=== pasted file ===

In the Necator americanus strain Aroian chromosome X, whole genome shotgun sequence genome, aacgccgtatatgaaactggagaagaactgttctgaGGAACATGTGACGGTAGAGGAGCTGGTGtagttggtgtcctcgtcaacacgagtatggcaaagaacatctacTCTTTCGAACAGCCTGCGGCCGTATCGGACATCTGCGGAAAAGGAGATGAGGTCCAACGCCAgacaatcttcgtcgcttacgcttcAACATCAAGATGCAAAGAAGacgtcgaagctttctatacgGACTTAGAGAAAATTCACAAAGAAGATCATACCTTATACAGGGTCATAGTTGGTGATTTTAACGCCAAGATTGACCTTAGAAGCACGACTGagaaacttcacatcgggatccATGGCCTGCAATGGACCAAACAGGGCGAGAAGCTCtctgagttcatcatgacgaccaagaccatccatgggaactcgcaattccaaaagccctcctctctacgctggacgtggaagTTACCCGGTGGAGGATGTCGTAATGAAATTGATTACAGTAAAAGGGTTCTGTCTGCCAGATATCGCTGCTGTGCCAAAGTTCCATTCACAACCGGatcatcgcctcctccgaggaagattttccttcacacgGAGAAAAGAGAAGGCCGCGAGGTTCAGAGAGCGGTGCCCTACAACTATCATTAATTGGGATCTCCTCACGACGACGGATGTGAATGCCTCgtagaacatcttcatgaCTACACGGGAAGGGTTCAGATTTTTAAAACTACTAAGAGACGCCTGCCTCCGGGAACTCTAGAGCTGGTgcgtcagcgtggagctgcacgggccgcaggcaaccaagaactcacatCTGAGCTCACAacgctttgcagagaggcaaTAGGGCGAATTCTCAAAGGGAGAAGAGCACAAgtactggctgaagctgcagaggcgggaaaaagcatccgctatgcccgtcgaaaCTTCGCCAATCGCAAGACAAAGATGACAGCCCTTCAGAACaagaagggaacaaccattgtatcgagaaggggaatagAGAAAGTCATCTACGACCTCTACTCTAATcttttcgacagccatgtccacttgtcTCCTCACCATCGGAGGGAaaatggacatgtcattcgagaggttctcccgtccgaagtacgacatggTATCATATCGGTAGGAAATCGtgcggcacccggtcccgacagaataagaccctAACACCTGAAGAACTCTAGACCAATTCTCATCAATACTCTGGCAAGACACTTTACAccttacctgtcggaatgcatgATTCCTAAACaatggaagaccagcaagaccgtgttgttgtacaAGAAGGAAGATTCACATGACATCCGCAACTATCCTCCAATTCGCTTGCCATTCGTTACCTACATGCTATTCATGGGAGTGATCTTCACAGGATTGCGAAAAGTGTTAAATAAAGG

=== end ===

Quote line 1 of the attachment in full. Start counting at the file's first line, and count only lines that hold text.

In the Necator americanus strain Aroian chromosome X, whole genome shotgun sequence genome, aacgccgtatatgaaactggagaagaactgttctgaGGAACATGTGACGGTAGAGGAGCTGGTGtagttggtgtcctcgtcaacacgagtatggcaaagaacatctacTCTTTCGAACAGCCTGCGGCCGTATCGGACATCTGCGGAAAAGGAGATGAGGTCCAACGCCAgacaatcttcgtcgcttacgcttcAACATCAAGATGCAAAGAAGacgtcgaagctttctatacgGACTTAGAGAAAATTCACAAAGAAGATCATACCTTATACAGGGTCATAGTTGGTGATTTTAACGCCAAGATTGACCTTAGAAGCACGACTGagaaacttcacatcgggatccATGGCCTGCAATGGACCAAACAGGGCGAGAAGCTCtctgagttcatcatgacgaccaagaccatccatgggaactcgcaattccaaaagccctcctctctacgctggacgtggaagTTACCCGGTGGAGGATGTCGTAATGAAATTGATTACAGTAAAAGGGTTCTGTCTGCCAGATATCGCTGCTGTGCCAAAGTTCCATTCACAACCGGatcatcgcctcctccgaggaagattttccttcacacgGAGAAAAGAGAAGGCCGCGAGGTTCAGAGAGCGGTGCCCTACAACTATCATTAATTGGGATCTCCTCACGACGACGGATGTGAATGCCTCgtagaacatcttcatgaCTACACGGGAAGGGTTCAGATTTTTAAAACTACTAAGAGACGCCTGCCTCCGGGAACTCTAGAGCTGGTgcgtcagcgtggagctgcacgggccgcaggcaaccaagaactcacatCTGAGCTCACAacgctttgcagagaggcaaTAGGGCGAATTCTCAAAGGGAGAAGAGCACAAgtactggctgaagctgcagaggcgggaaaaagcatccgctatgcccgtcgaaaCTTCGCCAATCGCAAGACAAAGATGACAGCCCTTCAGAACaagaagggaacaaccattgtatcgagaaggggaatagAGAAAGTCATCTACGACCTCTACTCTAATcttttcgacagccatgtccacttgtcTCCTCACCATCGGAGGGAaaatggacatgtcattcgagaggttctcccgtccgaagtacgacatggTATCATATCGGTAGGAAATCGtgcggcacccggtcccgacagaataagaccctAACACCTGAAGAACTCTAGACCAATTCTCATCAATACTCTGGCAAGACACTTTACAccttacctgtcggaatgcatgATTCCTAAACaatggaagaccagcaagaccgtgttgttgtacaAGAAGGAAGATTCACATGACATCCGCAACTATCCTCCAATTCGCTTGCCATTCGTTACCTACATGCTATTCATGGGAGTGATCTTCACAGGATTGCGAAAAGTGTTAAATAAAGG